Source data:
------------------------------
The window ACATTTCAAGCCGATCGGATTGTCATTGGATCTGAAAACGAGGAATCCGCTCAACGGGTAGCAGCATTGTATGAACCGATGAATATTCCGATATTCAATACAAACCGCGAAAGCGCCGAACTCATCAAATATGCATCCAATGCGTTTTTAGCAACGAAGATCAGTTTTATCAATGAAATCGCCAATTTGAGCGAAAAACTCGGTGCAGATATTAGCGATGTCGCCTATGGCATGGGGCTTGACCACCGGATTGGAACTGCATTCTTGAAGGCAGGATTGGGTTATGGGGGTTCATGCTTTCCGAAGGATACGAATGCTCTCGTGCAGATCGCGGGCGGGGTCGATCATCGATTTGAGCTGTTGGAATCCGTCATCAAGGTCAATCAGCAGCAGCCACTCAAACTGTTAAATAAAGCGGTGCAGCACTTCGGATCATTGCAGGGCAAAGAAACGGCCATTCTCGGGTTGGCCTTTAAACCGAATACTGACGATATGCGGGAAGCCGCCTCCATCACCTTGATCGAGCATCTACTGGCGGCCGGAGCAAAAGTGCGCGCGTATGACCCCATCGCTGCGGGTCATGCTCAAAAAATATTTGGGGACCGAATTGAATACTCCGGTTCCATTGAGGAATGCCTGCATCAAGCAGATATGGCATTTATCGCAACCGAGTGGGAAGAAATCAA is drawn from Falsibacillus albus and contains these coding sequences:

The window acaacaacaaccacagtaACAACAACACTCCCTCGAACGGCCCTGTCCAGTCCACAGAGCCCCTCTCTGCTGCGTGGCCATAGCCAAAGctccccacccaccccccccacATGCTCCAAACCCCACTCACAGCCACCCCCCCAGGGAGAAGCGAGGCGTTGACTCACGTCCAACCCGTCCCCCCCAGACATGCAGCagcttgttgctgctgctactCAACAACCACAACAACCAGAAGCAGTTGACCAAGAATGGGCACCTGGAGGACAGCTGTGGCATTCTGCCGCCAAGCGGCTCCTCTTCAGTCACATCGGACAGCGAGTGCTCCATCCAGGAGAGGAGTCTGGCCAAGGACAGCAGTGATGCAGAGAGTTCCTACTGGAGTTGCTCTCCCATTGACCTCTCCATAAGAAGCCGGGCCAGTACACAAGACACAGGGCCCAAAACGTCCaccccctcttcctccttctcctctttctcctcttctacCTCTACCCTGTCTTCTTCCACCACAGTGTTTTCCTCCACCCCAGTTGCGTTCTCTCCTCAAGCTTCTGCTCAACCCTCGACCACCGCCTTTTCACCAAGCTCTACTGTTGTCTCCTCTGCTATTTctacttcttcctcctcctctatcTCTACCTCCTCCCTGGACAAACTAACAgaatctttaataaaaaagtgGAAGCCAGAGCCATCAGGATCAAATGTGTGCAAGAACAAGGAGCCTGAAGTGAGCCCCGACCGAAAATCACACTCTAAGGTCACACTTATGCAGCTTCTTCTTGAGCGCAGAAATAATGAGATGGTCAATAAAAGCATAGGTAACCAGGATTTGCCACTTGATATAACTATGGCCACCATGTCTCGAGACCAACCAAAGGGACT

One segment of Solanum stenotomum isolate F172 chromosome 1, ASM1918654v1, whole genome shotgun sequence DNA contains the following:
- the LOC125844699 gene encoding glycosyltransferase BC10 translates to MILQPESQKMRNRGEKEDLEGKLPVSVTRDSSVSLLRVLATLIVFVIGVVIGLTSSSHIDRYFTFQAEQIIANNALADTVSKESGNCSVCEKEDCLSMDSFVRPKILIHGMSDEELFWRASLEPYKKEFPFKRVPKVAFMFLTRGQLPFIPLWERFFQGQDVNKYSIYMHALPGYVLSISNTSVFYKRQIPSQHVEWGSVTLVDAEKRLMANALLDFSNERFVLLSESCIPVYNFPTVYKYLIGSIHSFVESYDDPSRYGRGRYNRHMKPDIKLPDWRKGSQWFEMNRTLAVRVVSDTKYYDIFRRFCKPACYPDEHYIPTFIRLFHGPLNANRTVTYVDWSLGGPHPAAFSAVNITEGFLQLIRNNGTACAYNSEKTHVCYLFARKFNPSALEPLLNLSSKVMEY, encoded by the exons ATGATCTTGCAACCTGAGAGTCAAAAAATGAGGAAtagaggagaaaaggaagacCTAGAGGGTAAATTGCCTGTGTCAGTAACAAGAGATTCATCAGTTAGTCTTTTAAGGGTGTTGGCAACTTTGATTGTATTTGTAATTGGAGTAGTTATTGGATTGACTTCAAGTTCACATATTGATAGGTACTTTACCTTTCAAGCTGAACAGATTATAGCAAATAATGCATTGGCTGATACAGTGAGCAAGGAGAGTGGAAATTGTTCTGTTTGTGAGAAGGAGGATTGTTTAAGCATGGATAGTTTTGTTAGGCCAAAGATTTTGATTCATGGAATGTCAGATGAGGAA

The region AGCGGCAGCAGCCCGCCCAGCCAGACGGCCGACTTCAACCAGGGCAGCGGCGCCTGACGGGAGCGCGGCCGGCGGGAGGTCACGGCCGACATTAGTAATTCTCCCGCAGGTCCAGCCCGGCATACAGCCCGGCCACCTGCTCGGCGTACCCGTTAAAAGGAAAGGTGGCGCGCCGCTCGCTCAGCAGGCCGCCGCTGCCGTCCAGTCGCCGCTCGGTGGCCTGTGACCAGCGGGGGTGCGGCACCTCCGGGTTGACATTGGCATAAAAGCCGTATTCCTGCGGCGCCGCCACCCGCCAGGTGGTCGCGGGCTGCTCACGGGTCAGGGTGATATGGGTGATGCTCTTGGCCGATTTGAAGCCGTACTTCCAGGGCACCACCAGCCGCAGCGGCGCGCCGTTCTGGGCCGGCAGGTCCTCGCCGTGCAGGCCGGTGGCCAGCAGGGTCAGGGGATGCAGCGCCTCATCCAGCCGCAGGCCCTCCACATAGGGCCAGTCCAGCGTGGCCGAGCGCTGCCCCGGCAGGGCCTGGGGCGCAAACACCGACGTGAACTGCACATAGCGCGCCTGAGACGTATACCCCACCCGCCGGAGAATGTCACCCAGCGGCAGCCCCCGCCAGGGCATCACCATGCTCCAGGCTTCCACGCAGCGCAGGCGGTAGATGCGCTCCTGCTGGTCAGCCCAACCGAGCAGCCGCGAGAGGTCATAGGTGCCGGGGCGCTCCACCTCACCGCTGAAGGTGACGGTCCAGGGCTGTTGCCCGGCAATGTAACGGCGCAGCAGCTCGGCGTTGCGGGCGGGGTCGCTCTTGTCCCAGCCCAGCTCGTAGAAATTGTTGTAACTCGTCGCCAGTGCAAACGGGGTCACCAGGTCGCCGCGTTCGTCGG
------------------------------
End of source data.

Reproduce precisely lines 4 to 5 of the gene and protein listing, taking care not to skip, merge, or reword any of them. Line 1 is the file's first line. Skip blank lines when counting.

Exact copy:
- the LOC125844699 gene encoding glycosyltransferase BC10 translates to MILQPESQKMRNRGEKEDLEGKLPVSVTRDSSVSLLRVLATLIVFVIGVVIGLTSSSHIDRYFTFQAEQIIANNALADTVSKESGNCSVCEKEDCLSMDSFVRPKILIHGMSDEELFWRASLEPYKKEFPFKRVPKVAFMFLTRGQLPFIPLWERFFQGQDVNKYSIYMHALPGYVLSISNTSVFYKRQIPSQHVEWGSVTLVDAEKRLMANALLDFSNERFVLLSESCIPVYNFPTVYKYLIGSIHSFVESYDDPSRYGRGRYNRHMKPDIKLPDWRKGSQWFEMNRTLAVRVVSDTKYYDIFRRFCKPACYPDEHYIPTFIRLFHGPLNANRTVTYVDWSLGGPHPAAFSAVNITEGFLQLIRNNGTACAYNSEKTHVCYLFARKFNPSALEPLLNLSSKVMEY, encoded by the exons ATGATCTTGCAACCTGAGAGTCAAAAAATGAGGAAtagaggagaaaaggaagacCTAGAGGGTAAATTGCCTGTGTCAGTAACAAGAGATTCATCAGTTAGTCTTTTAAGGGTGTTGGCAACTTTGATTGTATTTGTAATTGGAGTAGTTATTGGATTGACTTCAAGTTCACATATTGATAGGTACTTTACCTTTCAAGCTGAACAGATTATAGCAAATAATGCATTGGCTGATACAGTGAGCAAGGAGAGTGGAAATTGTTCTGTTTGTGAGAAGGAGGATTGTTTAAGCATGGATAGTTTTGTTAGGCCAAAGATTTTGATTCATGGAATGTCAGATGAGGAA

The region AGCGGCAGCAGCCCGCCCAGCCAGACGGCCGACTTCAACCAGGGCAGCGGCGCCTGACGGGAGCGCGGCCGGCGGGAGGTCACGGCCGACATTAGTAATTCTCCCGCAGGTCCAGCCCGGCATACAGCCCGGCCACCTGCTCGGCGTACCCGTTAAAAGGAAAGGTGGCGCGCCGCTCGCTCAGCAGGCCGCCGCTGCCGTCCAGTCGCCGCTCGGTGGCCTGTGACCAGCGGGGGTGCGGCACCTCCGGGTTGACATTGGCATAAAAGCCGTATTCCTGCGGCGCCGCCACCCGCCAGGTGGTCGCGGGCTGCTCACGGGTCAGGGTGATATGGGTGATGCTCTTGGCCGATTTGAAGCCGTACTTCCAGGGCACCACCAGCCGCAGCGGCGCGCCGTTCTGGGCCGGCAGGTCCTCGCCGTGCAGGCCGGTGGCCAGCAGGGTCAGGGGATGCAGCGCCTCATCCAGCCGCAGGCCCTCCACATAGGGCCAGTCCAGCGTGGCCGAGCGCTGCCCCGGCAGGGCCTGGGGCGCAAACACCGACGTGAACTGCACATAGCGCGCCTGAGACGTATACCCCACCCGCCGGAGAATGTCACCCAGCGGCAGCCCCCGCCAGGGCATCACCATGCTCCAGGCTTCCACGCAGCGCAGGCGGTAGATGCGCTCCTGCTGGTCAGCCCAACCGAGCAGCCGCGAGAGGTCATAGGTGCCGGGGCGCTCCACCTCACCGCTGAAGGTGACGGTCCAGGGCTGTTGCCCGGCAATGTAACGGCGCAGCAGCTCGGCGTTGCGGGCGGGGTCGCTCTTGTCCCAGCCCAGCTCGTAGAAATTGTTGTAACTCGTCGCCAGTGCAAACGGGGTCACCAGGTCGCCGCGTTCGTCGG